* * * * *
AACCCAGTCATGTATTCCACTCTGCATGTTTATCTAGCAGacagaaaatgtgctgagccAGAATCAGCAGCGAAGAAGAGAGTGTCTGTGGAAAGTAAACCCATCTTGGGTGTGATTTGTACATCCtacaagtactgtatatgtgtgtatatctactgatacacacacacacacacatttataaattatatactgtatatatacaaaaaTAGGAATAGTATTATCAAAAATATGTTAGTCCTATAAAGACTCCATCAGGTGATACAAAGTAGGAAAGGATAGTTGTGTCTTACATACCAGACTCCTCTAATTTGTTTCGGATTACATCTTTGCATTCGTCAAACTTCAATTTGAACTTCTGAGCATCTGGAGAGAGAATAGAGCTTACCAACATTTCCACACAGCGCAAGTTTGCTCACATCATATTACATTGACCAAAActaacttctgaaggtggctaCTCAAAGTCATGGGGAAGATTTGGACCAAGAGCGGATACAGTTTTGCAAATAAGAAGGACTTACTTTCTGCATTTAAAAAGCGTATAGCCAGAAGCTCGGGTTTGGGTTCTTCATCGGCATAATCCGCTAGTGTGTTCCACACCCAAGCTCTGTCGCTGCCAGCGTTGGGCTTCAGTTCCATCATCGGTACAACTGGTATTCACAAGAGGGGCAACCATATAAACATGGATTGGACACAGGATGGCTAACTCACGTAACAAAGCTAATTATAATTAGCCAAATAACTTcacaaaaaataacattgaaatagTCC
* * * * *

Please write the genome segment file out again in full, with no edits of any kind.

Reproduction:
AACCCAGTCATGTATTCCACTCTGCATGTTTATCTAGCAGacagaaaatgtgctgagccAGAATCAGCAGCGAAGAAGAGAGTGTCTGTGGAAAGTAAACCCATCTTGGGTGTGATTTGTACATCCtacaagtactgtatatgtgtgtatatctactgatacacacacacacacacatttataaattatatactgtatatatacaaaaaTAGGAATAGTATTATCAAAAATATGTTAGTCCTATAAAGACTCCATCAGGTGATACAAAGTAGGAAAGGATAGTTGTGTCTTACATACCAGACTCCTCTAATTTGTTTCGGATTACATCTTTGCATTCGTCAAACTTCAATTTGAACTTCTGAGCATCTGGAGAGAGAATAGAGCTTACCAACATTTCCACACAGCGCAAGTTTGCTCACATCATATTACATTGACCAAAActaacttctgaaggtggctaCTCAAAGTCATGGGGAAGATTTGGACCAAGAGCGGATACAGTTTTGCAAATAAGAAGGACTTACTTTCTGCATTTAAAAAGCGTATAGCCAGAAGCTCGGGTTTGGGTTCTTCATCGGCATAATCCGCTAGTGTGTTCCACACCCAAGCTCTGTCGCTGCCAGCGTTGGGCTTCAGTTCCATCATCGGTACAACTGGTATTCACAAGAGGGGCAACCATATAAACATGGATTGGACACAGGATGGCTAACTCACGTAACAAAGCTAATTATAATTAGCCAAATAACTTcacaaaaaataacattgaaatagTCC